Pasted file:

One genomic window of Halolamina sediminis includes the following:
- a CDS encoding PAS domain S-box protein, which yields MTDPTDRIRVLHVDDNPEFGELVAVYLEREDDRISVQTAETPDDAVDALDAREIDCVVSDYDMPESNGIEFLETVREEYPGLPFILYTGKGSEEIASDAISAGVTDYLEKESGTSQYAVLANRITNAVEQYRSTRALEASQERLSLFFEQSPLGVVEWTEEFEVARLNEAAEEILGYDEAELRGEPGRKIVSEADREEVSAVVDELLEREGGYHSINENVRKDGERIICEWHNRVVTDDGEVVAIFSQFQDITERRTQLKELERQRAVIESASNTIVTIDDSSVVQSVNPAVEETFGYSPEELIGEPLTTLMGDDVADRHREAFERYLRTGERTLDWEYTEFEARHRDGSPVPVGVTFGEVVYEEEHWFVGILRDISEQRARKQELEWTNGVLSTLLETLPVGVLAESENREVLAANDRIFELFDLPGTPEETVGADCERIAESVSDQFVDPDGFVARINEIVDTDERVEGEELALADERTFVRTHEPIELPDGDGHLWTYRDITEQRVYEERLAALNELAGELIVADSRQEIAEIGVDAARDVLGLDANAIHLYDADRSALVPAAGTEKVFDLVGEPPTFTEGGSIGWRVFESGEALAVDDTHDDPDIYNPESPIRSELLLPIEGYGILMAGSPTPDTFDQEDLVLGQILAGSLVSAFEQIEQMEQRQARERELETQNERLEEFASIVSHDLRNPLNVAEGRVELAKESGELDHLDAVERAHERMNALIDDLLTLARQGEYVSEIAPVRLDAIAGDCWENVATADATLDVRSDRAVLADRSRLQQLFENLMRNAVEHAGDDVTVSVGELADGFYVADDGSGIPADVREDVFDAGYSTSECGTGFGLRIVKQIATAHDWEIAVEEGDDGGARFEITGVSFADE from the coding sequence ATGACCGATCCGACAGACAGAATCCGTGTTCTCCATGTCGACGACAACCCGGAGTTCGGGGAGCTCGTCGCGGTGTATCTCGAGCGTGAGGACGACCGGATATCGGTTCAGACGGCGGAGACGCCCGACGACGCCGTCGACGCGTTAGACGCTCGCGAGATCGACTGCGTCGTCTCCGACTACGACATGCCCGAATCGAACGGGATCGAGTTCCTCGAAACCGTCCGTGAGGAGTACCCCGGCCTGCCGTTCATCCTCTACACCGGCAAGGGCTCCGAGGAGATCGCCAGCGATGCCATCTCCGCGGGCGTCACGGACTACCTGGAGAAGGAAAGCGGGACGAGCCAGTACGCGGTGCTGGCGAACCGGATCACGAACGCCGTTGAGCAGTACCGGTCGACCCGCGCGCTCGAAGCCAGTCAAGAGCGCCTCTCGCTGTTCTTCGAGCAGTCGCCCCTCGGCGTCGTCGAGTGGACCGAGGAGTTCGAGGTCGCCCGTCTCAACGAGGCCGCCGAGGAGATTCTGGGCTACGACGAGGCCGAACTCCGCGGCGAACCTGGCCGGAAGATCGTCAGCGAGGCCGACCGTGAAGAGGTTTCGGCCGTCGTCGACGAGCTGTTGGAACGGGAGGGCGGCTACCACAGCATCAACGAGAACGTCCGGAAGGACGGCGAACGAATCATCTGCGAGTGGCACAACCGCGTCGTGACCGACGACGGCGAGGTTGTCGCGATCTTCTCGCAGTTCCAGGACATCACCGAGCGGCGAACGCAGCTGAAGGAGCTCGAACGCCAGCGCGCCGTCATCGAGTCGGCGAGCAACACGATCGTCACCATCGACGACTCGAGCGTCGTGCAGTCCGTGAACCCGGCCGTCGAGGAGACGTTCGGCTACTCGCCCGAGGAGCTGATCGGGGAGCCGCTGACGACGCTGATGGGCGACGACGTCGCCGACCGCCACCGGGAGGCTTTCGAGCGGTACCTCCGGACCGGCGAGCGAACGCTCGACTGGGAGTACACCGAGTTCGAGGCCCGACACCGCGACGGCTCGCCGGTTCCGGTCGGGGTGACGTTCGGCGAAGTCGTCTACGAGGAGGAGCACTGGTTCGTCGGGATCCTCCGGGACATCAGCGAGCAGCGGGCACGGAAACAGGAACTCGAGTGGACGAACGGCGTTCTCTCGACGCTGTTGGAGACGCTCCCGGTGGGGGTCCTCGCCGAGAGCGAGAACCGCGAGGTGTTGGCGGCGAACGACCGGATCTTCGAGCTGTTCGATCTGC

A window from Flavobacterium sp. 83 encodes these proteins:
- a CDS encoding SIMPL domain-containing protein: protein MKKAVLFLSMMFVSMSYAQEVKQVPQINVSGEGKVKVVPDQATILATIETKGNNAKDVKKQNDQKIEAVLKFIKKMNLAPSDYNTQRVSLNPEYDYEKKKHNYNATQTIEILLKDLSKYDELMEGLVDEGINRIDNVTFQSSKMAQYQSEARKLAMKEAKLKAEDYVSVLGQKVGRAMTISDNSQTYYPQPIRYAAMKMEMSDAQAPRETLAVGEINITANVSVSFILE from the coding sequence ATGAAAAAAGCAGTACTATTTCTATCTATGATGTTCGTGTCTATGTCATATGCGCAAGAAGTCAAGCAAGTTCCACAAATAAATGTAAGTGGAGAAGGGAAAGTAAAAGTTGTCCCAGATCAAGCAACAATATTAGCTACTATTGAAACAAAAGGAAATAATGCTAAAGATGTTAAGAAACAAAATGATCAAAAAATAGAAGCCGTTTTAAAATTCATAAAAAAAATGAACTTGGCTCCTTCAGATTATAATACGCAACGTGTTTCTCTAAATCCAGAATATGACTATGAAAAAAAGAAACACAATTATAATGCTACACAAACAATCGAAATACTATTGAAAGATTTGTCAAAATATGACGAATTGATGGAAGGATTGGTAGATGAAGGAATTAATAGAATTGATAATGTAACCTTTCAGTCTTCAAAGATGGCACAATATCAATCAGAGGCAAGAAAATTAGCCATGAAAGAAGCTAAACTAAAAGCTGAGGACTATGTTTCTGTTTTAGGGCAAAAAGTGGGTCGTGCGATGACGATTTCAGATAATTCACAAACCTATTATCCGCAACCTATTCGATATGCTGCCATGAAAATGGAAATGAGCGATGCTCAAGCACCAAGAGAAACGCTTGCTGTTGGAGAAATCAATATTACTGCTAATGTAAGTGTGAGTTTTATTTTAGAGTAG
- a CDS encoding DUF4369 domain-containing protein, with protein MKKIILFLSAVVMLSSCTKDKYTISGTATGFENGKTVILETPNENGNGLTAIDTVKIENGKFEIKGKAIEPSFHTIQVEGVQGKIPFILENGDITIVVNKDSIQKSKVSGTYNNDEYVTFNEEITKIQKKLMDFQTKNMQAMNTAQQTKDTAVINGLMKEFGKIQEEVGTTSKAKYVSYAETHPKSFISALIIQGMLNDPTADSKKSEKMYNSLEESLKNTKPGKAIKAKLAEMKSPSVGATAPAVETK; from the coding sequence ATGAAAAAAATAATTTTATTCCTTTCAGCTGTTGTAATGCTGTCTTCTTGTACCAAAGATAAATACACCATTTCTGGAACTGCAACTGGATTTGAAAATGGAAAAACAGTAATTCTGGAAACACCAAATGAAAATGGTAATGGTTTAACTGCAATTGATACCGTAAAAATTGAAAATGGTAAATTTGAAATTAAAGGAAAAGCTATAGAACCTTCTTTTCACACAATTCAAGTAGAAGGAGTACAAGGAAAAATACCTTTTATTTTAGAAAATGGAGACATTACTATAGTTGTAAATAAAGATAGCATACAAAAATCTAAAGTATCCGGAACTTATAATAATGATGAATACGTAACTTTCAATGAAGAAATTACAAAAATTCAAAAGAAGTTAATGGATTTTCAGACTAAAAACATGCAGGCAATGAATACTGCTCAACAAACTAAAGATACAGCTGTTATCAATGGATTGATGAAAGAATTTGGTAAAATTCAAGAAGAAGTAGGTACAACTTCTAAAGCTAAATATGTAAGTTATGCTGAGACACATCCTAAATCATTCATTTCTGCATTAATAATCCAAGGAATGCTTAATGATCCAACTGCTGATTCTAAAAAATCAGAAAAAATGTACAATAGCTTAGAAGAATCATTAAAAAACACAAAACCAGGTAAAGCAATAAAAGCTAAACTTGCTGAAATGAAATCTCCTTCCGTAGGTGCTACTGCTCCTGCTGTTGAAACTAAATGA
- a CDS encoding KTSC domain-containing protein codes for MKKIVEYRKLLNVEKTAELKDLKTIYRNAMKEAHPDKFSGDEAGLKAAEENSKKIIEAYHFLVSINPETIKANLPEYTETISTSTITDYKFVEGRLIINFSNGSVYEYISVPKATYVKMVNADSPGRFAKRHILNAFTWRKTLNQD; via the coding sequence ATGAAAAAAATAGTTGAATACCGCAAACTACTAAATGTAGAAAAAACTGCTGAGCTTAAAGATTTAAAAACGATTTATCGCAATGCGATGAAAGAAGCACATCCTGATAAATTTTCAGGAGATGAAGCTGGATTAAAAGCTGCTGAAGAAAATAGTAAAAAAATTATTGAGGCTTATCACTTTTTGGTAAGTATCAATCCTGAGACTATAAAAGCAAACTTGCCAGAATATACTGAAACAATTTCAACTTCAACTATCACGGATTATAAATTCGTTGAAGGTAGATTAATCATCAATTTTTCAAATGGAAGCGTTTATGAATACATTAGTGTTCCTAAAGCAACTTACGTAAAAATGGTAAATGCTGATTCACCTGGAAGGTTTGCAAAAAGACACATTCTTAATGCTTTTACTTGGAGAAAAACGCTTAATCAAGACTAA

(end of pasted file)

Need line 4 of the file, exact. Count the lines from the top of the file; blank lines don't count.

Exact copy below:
- a CDS encoding SIMPL domain-containing protein: protein MKKAVLFLSMMFVSMSYAQEVKQVPQINVSGEGKVKVVPDQATILATIETKGNNAKDVKKQNDQKIEAVLKFIKKMNLAPSDYNTQRVSLNPEYDYEKKKHNYNATQTIEILLKDLSKYDELMEGLVDEGINRIDNVTFQSSKMAQYQSEARKLAMKEAKLKAEDYVSVLGQKVGRAMTISDNSQTYYPQPIRYAAMKMEMSDAQAPRETLAVGEINITANVSVSFILE from the coding sequence ATGAAAAAAGCAGTACTATTTCTATCTATGATGTTCGTGTCTATGTCATATGCGCAAGAAGTCAAGCAAGTTCCACAAATAAATGTAAGTGGAGAAGGGAAAGTAAAAGTTGTCCCAGATCAAGCAACAATATTAGCTACTATTGAAACAAAAGGAAATAATGCTAAAGATGTTAAGAAACAAAATGATCAAAAAATAGAAGCCGTTTTAAAATTCATAAAAAAAATGAACTTGGCTCCTTCAGATTATAATACGCAACGTGTTTCTCTAAATCCAGAATATGACTATGAAAAAAAGAAACACAATTATAATGCTACACAAACAATCGAAATACTATTGAAAGATTTGTCAAAATATGACGAATTGATGGAAGGATTGGTAGATGAAGGAATTAATAGAATTGATAATGTAACCTTTCAGTCTTCAAAGATGGCACAATATCAATCAGAGGCAAGAAAATTAGCCATGAAAGAAGCTAAACTAAAAGCTGAGGACTATGTTTCTGTTTTAGGGCAAAAAGTGGGTCGTGCGATGACGATTTCAGATAATTCACAAACCTATTATCCGCAACCTATTCGATATGCTGCCATGAAAATGGAAATGAGCGATGCTCAAGCACCAAGAGAAACGCTTGCTGTTGGAGAAATCAATATTACTGCTAATGTAAGTGTGAGTTTTATTTTAGAGTAG